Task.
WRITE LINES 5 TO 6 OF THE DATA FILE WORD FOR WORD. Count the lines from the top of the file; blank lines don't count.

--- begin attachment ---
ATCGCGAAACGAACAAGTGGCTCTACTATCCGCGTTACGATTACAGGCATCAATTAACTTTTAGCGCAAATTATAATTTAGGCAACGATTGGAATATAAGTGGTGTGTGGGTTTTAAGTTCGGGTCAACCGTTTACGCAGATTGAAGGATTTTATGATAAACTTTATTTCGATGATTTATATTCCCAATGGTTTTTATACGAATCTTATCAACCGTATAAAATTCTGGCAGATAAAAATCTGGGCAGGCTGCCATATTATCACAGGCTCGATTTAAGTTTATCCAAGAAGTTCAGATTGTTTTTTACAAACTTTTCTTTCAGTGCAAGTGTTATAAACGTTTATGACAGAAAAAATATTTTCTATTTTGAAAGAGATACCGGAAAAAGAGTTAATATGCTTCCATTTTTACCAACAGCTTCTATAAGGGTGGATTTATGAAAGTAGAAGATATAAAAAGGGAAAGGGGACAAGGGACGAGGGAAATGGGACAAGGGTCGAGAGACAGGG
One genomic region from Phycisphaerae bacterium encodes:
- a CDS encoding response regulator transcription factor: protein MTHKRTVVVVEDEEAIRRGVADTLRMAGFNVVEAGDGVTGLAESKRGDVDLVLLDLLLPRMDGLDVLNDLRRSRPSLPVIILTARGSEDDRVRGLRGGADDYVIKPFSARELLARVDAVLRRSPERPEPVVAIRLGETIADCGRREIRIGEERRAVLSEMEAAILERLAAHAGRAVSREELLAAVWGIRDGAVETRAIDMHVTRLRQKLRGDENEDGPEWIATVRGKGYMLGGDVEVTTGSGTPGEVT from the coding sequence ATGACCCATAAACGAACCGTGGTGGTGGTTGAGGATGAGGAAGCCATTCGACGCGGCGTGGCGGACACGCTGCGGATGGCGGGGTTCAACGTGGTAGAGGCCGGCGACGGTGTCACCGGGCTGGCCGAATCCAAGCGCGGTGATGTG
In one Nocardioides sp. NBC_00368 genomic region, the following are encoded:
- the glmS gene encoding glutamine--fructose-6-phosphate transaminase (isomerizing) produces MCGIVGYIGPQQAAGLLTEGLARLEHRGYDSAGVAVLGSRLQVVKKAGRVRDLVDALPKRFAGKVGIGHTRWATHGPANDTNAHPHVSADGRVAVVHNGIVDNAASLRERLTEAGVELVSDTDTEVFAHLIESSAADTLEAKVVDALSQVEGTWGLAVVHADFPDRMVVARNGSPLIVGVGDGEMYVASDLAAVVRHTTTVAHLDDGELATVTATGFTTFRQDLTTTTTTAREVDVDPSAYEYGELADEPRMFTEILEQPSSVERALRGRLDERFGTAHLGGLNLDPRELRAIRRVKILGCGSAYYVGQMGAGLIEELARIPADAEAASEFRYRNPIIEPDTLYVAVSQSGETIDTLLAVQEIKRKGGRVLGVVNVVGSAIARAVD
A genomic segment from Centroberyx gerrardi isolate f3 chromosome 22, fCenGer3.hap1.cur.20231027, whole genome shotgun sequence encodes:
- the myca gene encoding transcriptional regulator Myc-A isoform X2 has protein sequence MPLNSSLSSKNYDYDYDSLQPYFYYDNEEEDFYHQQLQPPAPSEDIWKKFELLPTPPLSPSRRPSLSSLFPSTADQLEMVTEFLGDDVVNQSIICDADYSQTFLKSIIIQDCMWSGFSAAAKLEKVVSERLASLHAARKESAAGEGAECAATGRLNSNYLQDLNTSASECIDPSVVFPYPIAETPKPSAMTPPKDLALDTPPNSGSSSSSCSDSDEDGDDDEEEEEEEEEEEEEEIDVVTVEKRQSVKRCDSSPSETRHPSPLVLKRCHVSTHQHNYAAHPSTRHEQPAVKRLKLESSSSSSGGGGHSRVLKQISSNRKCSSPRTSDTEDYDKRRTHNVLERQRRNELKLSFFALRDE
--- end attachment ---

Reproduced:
- the glmS gene encoding glutamine--fructose-6-phosphate transaminase (isomerizing) produces MCGIVGYIGPQQAAGLLTEGLARLEHRGYDSAGVAVLGSRLQVVKKAGRVRDLVDALPKRFAGKVGIGHTRWATHGPANDTNAHPHVSADGRVAVVHNGIVDNAASLRERLTEAGVELVSDTDTEVFAHLIESSAADTLEAKVVDALSQVEGTWGLAVVHADFPDRMVVARNGSPLIVGVGDGEMYVASDLAAVVRHTTTVAHLDDGELATVTATGFTTFRQDLTTTTTTAREVDVDPSAYEYGELADEPRMFTEILEQPSSVERALRGRLDERFGTAHLGGLNLDPRELRAIRRVKILGCGSAYYVGQMGAGLIEELARIPADAEAASEFRYRNPIIEPDTLYVAVSQSGETIDTLLAVQEIKRKGGRVLGVVNVVGSAIARAVD
A genomic segment from Centroberyx gerrardi isolate f3 chromosome 22, fCenGer3.hap1.cur.20231027, whole genome shotgun sequence encodes: